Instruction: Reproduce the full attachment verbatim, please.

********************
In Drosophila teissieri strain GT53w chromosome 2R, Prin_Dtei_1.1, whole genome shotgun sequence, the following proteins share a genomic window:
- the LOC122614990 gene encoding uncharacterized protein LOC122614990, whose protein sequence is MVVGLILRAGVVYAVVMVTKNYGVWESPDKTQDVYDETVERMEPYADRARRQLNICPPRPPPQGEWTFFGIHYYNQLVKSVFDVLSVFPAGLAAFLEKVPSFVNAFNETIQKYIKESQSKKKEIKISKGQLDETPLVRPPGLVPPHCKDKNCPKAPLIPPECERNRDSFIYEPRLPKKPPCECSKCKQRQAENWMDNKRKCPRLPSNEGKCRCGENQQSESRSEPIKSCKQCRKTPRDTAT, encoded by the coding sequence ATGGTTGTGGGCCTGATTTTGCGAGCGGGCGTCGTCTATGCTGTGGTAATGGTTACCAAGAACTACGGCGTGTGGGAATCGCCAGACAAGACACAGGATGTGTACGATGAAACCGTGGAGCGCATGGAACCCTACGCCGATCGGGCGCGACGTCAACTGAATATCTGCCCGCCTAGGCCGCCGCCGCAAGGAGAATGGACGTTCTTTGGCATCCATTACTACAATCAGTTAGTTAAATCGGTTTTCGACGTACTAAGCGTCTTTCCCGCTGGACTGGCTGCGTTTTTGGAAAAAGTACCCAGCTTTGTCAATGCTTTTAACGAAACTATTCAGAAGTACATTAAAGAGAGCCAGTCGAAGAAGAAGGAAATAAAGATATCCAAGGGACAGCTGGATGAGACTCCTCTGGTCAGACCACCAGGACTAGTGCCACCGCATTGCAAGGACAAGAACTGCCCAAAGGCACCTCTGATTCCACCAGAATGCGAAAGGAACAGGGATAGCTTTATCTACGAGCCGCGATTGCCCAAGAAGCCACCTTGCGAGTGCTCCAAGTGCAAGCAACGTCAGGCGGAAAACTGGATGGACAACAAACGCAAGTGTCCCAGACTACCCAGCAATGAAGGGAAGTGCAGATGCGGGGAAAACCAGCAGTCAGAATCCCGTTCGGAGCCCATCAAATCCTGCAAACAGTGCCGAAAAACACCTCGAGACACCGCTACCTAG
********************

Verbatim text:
In Drosophila teissieri strain GT53w chromosome 2R, Prin_Dtei_1.1, whole genome shotgun sequence, the following proteins share a genomic window:
- the LOC122614990 gene encoding uncharacterized protein LOC122614990, whose protein sequence is MVVGLILRAGVVYAVVMVTKNYGVWESPDKTQDVYDETVERMEPYADRARRQLNICPPRPPPQGEWTFFGIHYYNQLVKSVFDVLSVFPAGLAAFLEKVPSFVNAFNETIQKYIKESQSKKKEIKISKGQLDETPLVRPPGLVPPHCKDKNCPKAPLIPPECERNRDSFIYEPRLPKKPPCECSKCKQRQAENWMDNKRKCPRLPSNEGKCRCGENQQSESRSEPIKSCKQCRKTPRDTAT, encoded by the coding sequence ATGGTTGTGGGCCTGATTTTGCGAGCGGGCGTCGTCTATGCTGTGGTAATGGTTACCAAGAACTACGGCGTGTGGGAATCGCCAGACAAGACACAGGATGTGTACGATGAAACCGTGGAGCGCATGGAACCCTACGCCGATCGGGCGCGACGTCAACTGAATATCTGCCCGCCTAGGCCGCCGCCGCAAGGAGAATGGACGTTCTTTGGCATCCATTACTACAATCAGTTAGTTAAATCGGTTTTCGACGTACTAAGCGTCTTTCCCGCTGGACTGGCTGCGTTTTTGGAAAAAGTACCCAGCTTTGTCAATGCTTTTAACGAAACTATTCAGAAGTACATTAAAGAGAGCCAGTCGAAGAAGAAGGAAATAAAGATATCCAAGGGACAGCTGGATGAGACTCCTCTGGTCAGACCACCAGGACTAGTGCCACCGCATTGCAAGGACAAGAACTGCCCAAAGGCACCTCTGATTCCACCAGAATGCGAAAGGAACAGGGATAGCTTTATCTACGAGCCGCGATTGCCCAAGAAGCCACCTTGCGAGTGCTCCAAGTGCAAGCAACGTCAGGCGGAAAACTGGATGGACAACAAACGCAAGTGTCCCAGACTACCCAGCAATGAAGGGAAGTGCAGATGCGGGGAAAACCAGCAGTCAGAATCCCGTTCGGAGCCCATCAAATCCTGCAAACAGTGCCGAAAAACACCTCGAGACACCGCTACCTAG